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(EDITORIAL from Korea Times on Dec. 14)

Editorials from Korean Dailies 08:53 December 14, 2019

Biegun's visit
: North Korea should not stick to year-end deadline

U.S. Special Representative for North Korea Stephen Biegun will arrive in South Korea, Sunday, for a three-day visit, which may include meetings with North Korean officials at the inter-Korean border village of Panmunjeom.

His visit is drawing particular attention because this could be the de facto last chance to make a breakthrough in the stalled U.S.-North Korea denuclearization talks ahead of the North's year-end negotiations deadline. A week ago, North Korea said it had successfully conducted a "very important" test that would change its "strategic position," prompting speculation that it had tested a new rocket engine for long-range ballistic missiles. There have also been growing signs that Pyongyang is preparing to restart its nuclear development program.

It is not known whether Biegun, now the nominee for deputy secretary of state, will meet with the North Koreans during the visit. Hopes are slim for a turnaround in bilateral relations, but there have been some positive signs. Biegun participated in a United Nations Security Council (UNSC) meeting in New York, Wednesday, to discuss North Korea's recent provocations. After the meeting, U.S. Ambassador to the U.N. Kelly Craft said the U.S. was ready to be "flexible" in negotiations with the North, saying concrete steps could be taken simultaneously depending on how it behaved. China and Russia reportedly demanded the U.S. set up a roadmap for the easing of sanctions on the North at the UNSC session.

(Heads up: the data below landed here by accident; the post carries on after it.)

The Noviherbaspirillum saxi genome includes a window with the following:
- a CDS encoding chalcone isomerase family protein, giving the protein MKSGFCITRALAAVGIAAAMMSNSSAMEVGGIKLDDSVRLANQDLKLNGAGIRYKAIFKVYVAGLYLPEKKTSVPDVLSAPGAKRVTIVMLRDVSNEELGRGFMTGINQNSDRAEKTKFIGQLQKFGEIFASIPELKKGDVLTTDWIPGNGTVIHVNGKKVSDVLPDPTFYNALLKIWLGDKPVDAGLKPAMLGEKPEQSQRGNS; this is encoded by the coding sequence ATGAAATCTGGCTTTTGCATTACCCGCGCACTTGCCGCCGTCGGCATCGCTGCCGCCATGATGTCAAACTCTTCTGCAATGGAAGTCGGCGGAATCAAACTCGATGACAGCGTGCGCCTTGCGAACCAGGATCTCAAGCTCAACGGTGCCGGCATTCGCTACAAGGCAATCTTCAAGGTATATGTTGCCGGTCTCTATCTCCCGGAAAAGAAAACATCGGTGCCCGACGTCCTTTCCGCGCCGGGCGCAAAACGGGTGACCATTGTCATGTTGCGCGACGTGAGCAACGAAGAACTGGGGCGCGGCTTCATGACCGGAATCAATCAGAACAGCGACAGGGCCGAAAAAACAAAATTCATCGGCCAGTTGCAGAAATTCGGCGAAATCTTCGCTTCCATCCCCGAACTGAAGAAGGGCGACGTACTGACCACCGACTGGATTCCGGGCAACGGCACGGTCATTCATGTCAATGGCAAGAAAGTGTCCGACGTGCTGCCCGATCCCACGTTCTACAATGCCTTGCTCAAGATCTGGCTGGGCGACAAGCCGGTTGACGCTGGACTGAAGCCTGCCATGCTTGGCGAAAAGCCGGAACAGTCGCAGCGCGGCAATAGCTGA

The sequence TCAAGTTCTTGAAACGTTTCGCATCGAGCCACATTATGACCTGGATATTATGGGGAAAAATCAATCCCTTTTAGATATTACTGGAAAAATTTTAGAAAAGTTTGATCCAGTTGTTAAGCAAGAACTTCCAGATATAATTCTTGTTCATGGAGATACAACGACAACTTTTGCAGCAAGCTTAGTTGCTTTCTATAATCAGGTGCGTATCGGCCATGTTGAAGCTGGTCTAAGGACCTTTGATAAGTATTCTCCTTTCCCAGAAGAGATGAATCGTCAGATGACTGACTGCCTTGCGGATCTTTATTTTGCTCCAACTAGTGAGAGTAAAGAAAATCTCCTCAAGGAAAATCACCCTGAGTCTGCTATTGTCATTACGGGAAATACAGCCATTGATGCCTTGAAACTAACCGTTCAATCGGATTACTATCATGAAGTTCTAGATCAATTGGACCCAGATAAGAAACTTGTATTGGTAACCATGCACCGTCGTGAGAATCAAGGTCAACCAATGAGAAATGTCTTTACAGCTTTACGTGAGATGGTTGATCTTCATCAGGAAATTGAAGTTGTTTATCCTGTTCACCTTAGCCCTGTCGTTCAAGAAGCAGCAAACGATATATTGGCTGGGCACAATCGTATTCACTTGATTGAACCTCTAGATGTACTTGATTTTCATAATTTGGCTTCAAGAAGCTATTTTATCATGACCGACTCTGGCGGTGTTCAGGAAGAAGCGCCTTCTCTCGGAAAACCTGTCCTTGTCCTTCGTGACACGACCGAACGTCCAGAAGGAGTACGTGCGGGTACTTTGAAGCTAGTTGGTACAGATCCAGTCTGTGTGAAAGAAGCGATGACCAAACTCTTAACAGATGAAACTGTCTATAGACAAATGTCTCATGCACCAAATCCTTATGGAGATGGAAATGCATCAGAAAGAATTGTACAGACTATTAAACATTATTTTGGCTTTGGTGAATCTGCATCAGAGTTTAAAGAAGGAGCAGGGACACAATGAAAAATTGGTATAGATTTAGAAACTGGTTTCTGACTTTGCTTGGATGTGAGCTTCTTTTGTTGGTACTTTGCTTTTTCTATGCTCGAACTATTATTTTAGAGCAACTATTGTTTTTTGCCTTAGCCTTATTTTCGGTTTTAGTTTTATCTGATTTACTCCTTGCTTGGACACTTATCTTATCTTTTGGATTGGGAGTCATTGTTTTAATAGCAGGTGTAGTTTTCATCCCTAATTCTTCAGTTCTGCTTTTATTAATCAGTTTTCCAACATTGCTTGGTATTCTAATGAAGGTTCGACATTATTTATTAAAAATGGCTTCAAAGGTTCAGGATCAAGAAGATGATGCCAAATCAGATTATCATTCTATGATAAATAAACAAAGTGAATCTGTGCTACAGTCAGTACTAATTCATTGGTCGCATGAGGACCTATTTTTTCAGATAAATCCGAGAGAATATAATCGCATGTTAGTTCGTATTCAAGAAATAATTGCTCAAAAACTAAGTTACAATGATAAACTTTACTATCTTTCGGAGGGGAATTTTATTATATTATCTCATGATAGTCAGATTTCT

The question is why Biegun is coming to Seoul at this moment. If he comes with a letter from President Donald Trump to deliver to North Korean leader Kim Jong-un and it contains a new proposal for a deal, the situation could change dramatically. Biegun's visit just before the North's self-imposed deadline implies that President Trump wants to prevent the North from moving ahead with further provocative actions and move the stalled talks forward.

In October in Sweden, Biegun held the last working-level negotiations with his North Korean counterpart, Kim Myong-gil, but the talks fell through, with Kim accusing the U.S. of having come to the table "empty-handed." It seems that the only way for Trump to prevent the North from pulling out of talks is to make a concession, that is, some form of sanctions relief.

The U.S. has been increasingly flying surveillance aircraft over the Korean Peninsula in recent weeks ― a possible prelude to imminent missile launches by North Korea. Hopefully, Pyongyang will return to dialogue instead of raising tensions. Both sides should not forget that the nuclear issue should be resolved peacefully. The year-end deadline is meaningless if both sides are still committed to finding a solution through dialogue.
(END)

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